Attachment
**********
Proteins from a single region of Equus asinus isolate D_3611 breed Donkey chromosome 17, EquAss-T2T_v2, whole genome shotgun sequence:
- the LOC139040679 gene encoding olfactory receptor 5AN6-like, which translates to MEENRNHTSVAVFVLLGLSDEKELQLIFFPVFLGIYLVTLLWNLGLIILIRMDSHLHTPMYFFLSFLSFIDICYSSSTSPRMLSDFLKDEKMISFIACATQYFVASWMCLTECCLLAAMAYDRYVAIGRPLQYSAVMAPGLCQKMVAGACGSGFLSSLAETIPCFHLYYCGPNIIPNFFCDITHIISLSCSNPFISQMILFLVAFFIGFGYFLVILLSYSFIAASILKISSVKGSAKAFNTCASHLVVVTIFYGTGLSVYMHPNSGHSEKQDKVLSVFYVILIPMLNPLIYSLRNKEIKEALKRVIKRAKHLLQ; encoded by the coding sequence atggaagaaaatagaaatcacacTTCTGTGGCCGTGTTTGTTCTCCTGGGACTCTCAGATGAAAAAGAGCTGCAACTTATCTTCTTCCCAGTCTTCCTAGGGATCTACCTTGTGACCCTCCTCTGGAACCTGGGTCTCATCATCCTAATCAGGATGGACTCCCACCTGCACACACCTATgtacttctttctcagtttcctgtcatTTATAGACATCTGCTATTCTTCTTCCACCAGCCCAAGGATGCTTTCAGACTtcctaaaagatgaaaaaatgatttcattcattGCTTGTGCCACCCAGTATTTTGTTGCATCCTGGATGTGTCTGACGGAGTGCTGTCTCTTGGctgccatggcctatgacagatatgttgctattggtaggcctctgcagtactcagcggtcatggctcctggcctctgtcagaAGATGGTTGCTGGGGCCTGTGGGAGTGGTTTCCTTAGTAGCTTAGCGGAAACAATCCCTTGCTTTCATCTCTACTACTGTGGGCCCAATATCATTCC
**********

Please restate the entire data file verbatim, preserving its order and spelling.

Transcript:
Proteins from a single region of Equus asinus isolate D_3611 breed Donkey chromosome 17, EquAss-T2T_v2, whole genome shotgun sequence:
- the LOC139040679 gene encoding olfactory receptor 5AN6-like, which translates to MEENRNHTSVAVFVLLGLSDEKELQLIFFPVFLGIYLVTLLWNLGLIILIRMDSHLHTPMYFFLSFLSFIDICYSSSTSPRMLSDFLKDEKMISFIACATQYFVASWMCLTECCLLAAMAYDRYVAIGRPLQYSAVMAPGLCQKMVAGACGSGFLSSLAETIPCFHLYYCGPNIIPNFFCDITHIISLSCSNPFISQMILFLVAFFIGFGYFLVILLSYSFIAASILKISSVKGSAKAFNTCASHLVVVTIFYGTGLSVYMHPNSGHSEKQDKVLSVFYVILIPMLNPLIYSLRNKEIKEALKRVIKRAKHLLQ; encoded by the coding sequence atggaagaaaatagaaatcacacTTCTGTGGCCGTGTTTGTTCTCCTGGGACTCTCAGATGAAAAAGAGCTGCAACTTATCTTCTTCCCAGTCTTCCTAGGGATCTACCTTGTGACCCTCCTCTGGAACCTGGGTCTCATCATCCTAATCAGGATGGACTCCCACCTGCACACACCTATgtacttctttctcagtttcctgtcatTTATAGACATCTGCTATTCTTCTTCCACCAGCCCAAGGATGCTTTCAGACTtcctaaaagatgaaaaaatgatttcattcattGCTTGTGCCACCCAGTATTTTGTTGCATCCTGGATGTGTCTGACGGAGTGCTGTCTCTTGGctgccatggcctatgacagatatgttgctattggtaggcctctgcagtactcagcggtcatggctcctggcctctgtcagaAGATGGTTGCTGGGGCCTGTGGGAGTGGTTTCCTTAGTAGCTTAGCGGAAACAATCCCTTGCTTTCATCTCTACTACTGTGGGCCCAATATCATTCC